Conventional cooling systems can also require external generators to help pump and recombine water, and those generators can fail such as at Fukushima.
Some of Sorensen’s thorium competitors advocate using thorium in conventional reactors likepressurized water reactors, using thorium in solid fuel form, not liquid. They say that would substantially lower the costs of moving to a new fuel, because it would not entail the high-priced development of new reactors.
Sorensen countered that you only get the full benefits of thorium by applying it in a LFTR type reactor.
Sorensen faces huge hurdles. His project won’t be cheap. Flibe co-founder and chief legal counsel Kirk Dorius estimates it will cost at least $1 billion to develop a modest utility-sized reactor (it’s not clear whether that would mean something around or above a gigawatt of capacity).
So Flibe is initially focusing on smaller, “modular”-sized reactors of around 20 to 30 megawatts. Dorius said even that size would cost “hundreds of millions” for “the first in kind demonstrator reactors” but that “mass production” could slash costs in half within 5 years.
He faces stiff resistance from the status quo, as the nuclear supply chain is heavily vested in solid uranium 235. Likewise, other carbon-free alternatives such as wind and solar are gaining traction.And regulators like the Nuclear Regulatory Commission in the U.S. would have to approve LFTR, which is not assured.
If anyone can pull this off, it’s Sorensen, an impassioned thorium zealot who worked as chief nuclear technologist at Huntsville-based Teledyne Brown until he left earlier this year, and who also runs a blog called EnergyFromThorium.
“It’s a challenge,” said Sorensen. “But what is the end product worth to the world? I’d say the benefit is more than compelling enough to take on the risk. If we don’t change the public’s definition of nuclear power pretty soon, it’s going to become more and more difficult to realize the great potential of nuclear energy.”
Top: Wikimedia Commons (from U.S Federal Government)
Lower: provided by Kirk Sorensen

Meet the future of nuclear power: 

8 guys in China

The eight top execs at China National Nuclear Corp. Bill Gates met CNNC's president, Mr. Sun Qin, as early as last June. China will lead the world in nuclear.
Bill Gates knows some of the guys above. They run China National Nuclear Corp., China’s huge state-owned nuclear company. Besides chairing Microsoft, Gates is chairman of nuclear startup TerraPower, and he’d like to sell CNNC a reactor. He’s hardly the only one knocking on their door.
You see, China will lead the world in nuclear power. It’s a growth market, perhaps even a boom one.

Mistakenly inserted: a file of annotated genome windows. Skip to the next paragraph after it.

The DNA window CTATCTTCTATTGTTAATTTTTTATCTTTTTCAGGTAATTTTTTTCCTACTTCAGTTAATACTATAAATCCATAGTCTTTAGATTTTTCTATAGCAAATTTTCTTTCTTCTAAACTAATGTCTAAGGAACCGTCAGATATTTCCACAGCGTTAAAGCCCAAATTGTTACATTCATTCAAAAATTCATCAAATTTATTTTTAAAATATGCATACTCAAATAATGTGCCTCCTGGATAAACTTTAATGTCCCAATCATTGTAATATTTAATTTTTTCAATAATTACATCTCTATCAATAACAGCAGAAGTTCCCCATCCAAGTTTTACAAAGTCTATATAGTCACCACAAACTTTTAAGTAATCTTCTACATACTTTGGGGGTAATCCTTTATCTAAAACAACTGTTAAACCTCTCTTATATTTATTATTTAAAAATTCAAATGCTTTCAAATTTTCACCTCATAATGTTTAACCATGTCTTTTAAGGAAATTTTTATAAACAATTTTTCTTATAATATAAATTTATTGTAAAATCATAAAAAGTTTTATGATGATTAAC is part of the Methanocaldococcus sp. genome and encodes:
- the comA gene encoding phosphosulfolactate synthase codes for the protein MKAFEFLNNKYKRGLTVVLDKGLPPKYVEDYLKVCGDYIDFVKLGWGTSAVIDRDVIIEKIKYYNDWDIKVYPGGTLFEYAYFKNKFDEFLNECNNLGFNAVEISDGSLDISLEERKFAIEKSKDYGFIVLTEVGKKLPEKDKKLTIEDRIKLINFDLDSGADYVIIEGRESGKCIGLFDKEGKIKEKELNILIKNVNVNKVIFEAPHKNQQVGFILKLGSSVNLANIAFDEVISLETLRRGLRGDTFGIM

While other countries equivocate on nuclear policy in a post-Fukushima era - Germany has famously decided to abandon nuclear - China is going for it. It is currently building 27 nuclear reactors and it could install 100 or more by 2030, according to the World Nuclear Association. That’s nearly a quarter of the 432 reactors that the WNA says operate in the world today.
It’s all part of a plan - goodness knows China can plan - to move away from the fossil fuels that are wreaking havoc on air quality and health and also spewing greenhouse gases in a country that derives 80 percent of its electricity from coal-fired plants. While China’s energy engine is also making steady solar and wind advances, make no mistake: It will rely on nuclear.
So it was really no surprise, in fact, not even news this week when the media went atomic with reports that Gates is talking to China National Nuclear Corp. about possibly developing a reactor with them. We’ve known that since last June, when CNNC posted a brief statement on its websiteconfirming that its boss and and second-in-charge had met with Gates and his Terra CEO, John Gilleland.
On June 9th, CNNC general manager Mr. Sun Qin, (and) vice-general manager Mr. Yu Jianfeng met with American Terra Power company chairman Mr. Bill Gates and CEO Mr. John Gilleland, they conducted a discussion about the cooperation between CNNC and Terra Power company,” the CNNC statement said. (That’s Sun Qin in the mug shots above, where CNNC calls him “president.”)
After the meeting last summer, I spoke with CEO Gilleland for my Kachan & Co. report on nuclear’s future. Gilleland was encouraged, but he made it clear that a deal with China was not fait accompli. It’s still not. Terra is offering its wares in other countries as well, including India and Russia.
Gates merely reaffirmed all that this week, noting in a talk at China’s Ministry of Science and Technology that Terra is in the “early stages” of discussions with CNNC. Don’t believe the more sensational reports saying it’s a  done deal. While that might eventually come true, Terra and China are still talking.
What makes an eventual China deal plausible is that Terra’s reactor fits a design known as “fast neutron reactor,”  or FNR.  China plans — there’s that planning again — to shift heavily towards FNRs by 2050, according to the WNA.